1. Rectilinear figures are said to be similar, when they have their several angles equal, each to each, and the sides about the equal angles proportional.

2. Two sides of one figure are said to be reciprocally proportional to two sides of another figure, when one of the sides of the first is to one of the sides of the second, as the remaining side of the second is to the remaining side of the first.

3. A straight line is said to be cut in extreme and mean ratio, when the whole is to the greater segment, as the greater segment is to the less.

4. The altitude of any figure is the straight line drawn from its vertex perpendicular to its




Triangles (CAB, EAD) and parallelograms (CKAB, EALD), having the same altitude, are to one another as their bases (CB, ED).

Since the triangles and parallelograms have the same altitude AP, their bases must lie in the same straight line CD. Produce CD both ways towards H and N; and in the



line produced from BC, take consecutively any number of parts, as CF, FG, GH, each equal to BC; and also in the line produced from ED, take any number of parts, as DM, MN, each equal to ED; and join AF, AG,


AH, AM, and AN. Then the tri- H G F C B PE angles EAD, DAM, MAN are all equal (i. Prop. 38); and consequently the triangle EAN is the same multiple of EAD, as the base EN is of ED. For like reasons, the triangle BAH is the same multiple of BAC as the base BH is of BC. But if the base EN=BH, then likewise the triangle EAN = BAH (i. Prop. 38); and consequently also, if EN BH, EAN BAH; and if EN ▼BH, EAN▼BAH. The same conclusion may be drawn, whatever multiples be assumed of the bases CB and ED; and therefore CAB: EAD::CB:ED (v. Def. 5).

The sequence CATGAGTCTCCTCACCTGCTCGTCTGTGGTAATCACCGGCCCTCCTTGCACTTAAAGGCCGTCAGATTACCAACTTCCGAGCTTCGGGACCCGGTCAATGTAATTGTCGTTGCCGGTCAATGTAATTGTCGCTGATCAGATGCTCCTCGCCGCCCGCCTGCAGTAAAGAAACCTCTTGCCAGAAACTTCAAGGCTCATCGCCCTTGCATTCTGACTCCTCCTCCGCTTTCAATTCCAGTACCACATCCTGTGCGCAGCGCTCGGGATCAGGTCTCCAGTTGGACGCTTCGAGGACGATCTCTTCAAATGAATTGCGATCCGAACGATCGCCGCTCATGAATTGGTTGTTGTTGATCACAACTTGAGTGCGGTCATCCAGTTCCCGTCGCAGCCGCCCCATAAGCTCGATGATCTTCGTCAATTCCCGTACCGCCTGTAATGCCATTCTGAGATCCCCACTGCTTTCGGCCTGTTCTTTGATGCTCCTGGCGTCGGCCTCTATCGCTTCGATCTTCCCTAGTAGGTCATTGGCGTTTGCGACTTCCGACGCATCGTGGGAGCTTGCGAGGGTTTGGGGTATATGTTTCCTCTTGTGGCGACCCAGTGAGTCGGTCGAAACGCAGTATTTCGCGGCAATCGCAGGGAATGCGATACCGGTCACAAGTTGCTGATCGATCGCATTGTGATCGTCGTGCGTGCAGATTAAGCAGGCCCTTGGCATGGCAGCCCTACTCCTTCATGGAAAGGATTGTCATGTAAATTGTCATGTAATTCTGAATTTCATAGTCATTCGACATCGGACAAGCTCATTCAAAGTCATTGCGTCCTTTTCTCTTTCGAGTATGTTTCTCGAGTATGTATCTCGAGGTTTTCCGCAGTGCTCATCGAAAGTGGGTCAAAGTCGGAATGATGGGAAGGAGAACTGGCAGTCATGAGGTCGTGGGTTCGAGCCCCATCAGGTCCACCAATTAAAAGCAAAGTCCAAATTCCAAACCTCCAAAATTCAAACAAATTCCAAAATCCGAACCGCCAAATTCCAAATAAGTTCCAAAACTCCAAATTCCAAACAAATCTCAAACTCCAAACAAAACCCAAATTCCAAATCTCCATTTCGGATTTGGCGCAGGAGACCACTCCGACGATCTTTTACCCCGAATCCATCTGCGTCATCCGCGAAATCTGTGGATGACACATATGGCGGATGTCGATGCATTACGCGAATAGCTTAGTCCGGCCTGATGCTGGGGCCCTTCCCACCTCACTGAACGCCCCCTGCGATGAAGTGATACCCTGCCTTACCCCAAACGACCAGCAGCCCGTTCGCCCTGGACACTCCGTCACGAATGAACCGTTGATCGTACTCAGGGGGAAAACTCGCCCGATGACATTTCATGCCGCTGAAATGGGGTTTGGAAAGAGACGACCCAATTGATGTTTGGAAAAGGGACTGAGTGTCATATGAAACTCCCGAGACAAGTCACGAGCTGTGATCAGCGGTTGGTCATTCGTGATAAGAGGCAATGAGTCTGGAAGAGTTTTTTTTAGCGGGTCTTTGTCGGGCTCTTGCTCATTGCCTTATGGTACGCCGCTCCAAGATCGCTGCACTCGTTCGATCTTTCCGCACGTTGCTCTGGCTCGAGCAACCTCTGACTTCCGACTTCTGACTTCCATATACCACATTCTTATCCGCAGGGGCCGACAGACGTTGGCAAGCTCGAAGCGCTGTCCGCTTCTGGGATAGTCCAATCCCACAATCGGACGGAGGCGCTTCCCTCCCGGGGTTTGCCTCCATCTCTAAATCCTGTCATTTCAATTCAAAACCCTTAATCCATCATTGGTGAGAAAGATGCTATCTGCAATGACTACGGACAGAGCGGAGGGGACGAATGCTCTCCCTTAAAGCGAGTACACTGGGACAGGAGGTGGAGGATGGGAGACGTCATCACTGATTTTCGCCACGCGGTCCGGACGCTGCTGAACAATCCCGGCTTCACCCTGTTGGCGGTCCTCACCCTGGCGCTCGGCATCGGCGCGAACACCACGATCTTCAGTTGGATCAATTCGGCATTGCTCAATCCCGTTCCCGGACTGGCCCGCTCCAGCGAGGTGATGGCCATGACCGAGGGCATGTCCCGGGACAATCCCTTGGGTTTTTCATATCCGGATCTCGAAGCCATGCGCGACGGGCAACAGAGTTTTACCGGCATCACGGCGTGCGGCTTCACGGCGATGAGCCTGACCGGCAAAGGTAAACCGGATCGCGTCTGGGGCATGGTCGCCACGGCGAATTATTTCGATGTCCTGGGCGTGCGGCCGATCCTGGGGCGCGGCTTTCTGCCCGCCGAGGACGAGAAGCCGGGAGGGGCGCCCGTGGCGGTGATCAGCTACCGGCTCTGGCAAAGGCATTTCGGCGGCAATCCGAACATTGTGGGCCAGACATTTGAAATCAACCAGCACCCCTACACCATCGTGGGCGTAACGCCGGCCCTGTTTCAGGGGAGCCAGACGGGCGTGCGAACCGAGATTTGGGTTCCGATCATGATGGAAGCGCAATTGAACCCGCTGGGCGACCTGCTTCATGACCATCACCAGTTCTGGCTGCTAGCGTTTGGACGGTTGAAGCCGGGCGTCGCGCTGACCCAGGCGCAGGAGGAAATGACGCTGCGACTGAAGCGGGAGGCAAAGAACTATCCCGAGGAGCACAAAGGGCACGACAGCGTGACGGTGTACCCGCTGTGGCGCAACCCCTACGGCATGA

The parallelograms CKAB, EALD are double of the triangles CAB, EAD (i. Prop. 41), and therefore, being equimultiples of them, are proportional to them (v. Prop. 15), or CKAB: EALD:: CAB: EAD; but CAB: EAD:: CB: ED; and therefore CKAB: EALD:: CB: ED (v. Prop. 11).

COR.-Hence it is manifest that triangles and parallelograms, having equal altitudes, are proportional to their bases. For, if the figures be so placed that their bases may lie in the same straight line, then since their altitudes are equal, the straight line joining the vertices of the triangles will be parallel to that in which their bases lie (i. Prop. 33), and the demonstration proceeds as above.